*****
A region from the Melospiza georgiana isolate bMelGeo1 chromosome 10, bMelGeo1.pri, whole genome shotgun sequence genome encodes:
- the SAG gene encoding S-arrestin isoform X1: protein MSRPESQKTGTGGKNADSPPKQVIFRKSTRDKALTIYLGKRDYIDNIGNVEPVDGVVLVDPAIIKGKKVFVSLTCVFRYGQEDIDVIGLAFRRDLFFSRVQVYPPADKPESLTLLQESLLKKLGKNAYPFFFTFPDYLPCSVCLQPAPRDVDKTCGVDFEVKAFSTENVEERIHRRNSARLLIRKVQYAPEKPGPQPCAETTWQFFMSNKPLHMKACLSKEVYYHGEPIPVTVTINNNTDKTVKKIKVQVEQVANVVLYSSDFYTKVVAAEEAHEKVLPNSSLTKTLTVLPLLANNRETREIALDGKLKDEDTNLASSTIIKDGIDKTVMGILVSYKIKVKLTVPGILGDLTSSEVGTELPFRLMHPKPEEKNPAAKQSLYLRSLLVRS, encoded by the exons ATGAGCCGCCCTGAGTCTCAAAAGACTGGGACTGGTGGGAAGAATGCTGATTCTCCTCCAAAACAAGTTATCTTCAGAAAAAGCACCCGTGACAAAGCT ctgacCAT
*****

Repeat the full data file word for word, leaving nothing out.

A region from the Melospiza georgiana isolate bMelGeo1 chromosome 10, bMelGeo1.pri, whole genome shotgun sequence genome encodes:
- the SAG gene encoding S-arrestin isoform X1: protein MSRPESQKTGTGGKNADSPPKQVIFRKSTRDKALTIYLGKRDYIDNIGNVEPVDGVVLVDPAIIKGKKVFVSLTCVFRYGQEDIDVIGLAFRRDLFFSRVQVYPPADKPESLTLLQESLLKKLGKNAYPFFFTFPDYLPCSVCLQPAPRDVDKTCGVDFEVKAFSTENVEERIHRRNSARLLIRKVQYAPEKPGPQPCAETTWQFFMSNKPLHMKACLSKEVYYHGEPIPVTVTINNNTDKTVKKIKVQVEQVANVVLYSSDFYTKVVAAEEAHEKVLPNSSLTKTLTVLPLLANNRETREIALDGKLKDEDTNLASSTIIKDGIDKTVMGILVSYKIKVKLTVPGILGDLTSSEVGTELPFRLMHPKPEEKNPAAKQSLYLRSLLVRS, encoded by the exons ATGAGCCGCCCTGAGTCTCAAAAGACTGGGACTGGTGGGAAGAATGCTGATTCTCCTCCAAAACAAGTTATCTTCAGAAAAAGCACCCGTGACAAAGCT ctgacCAT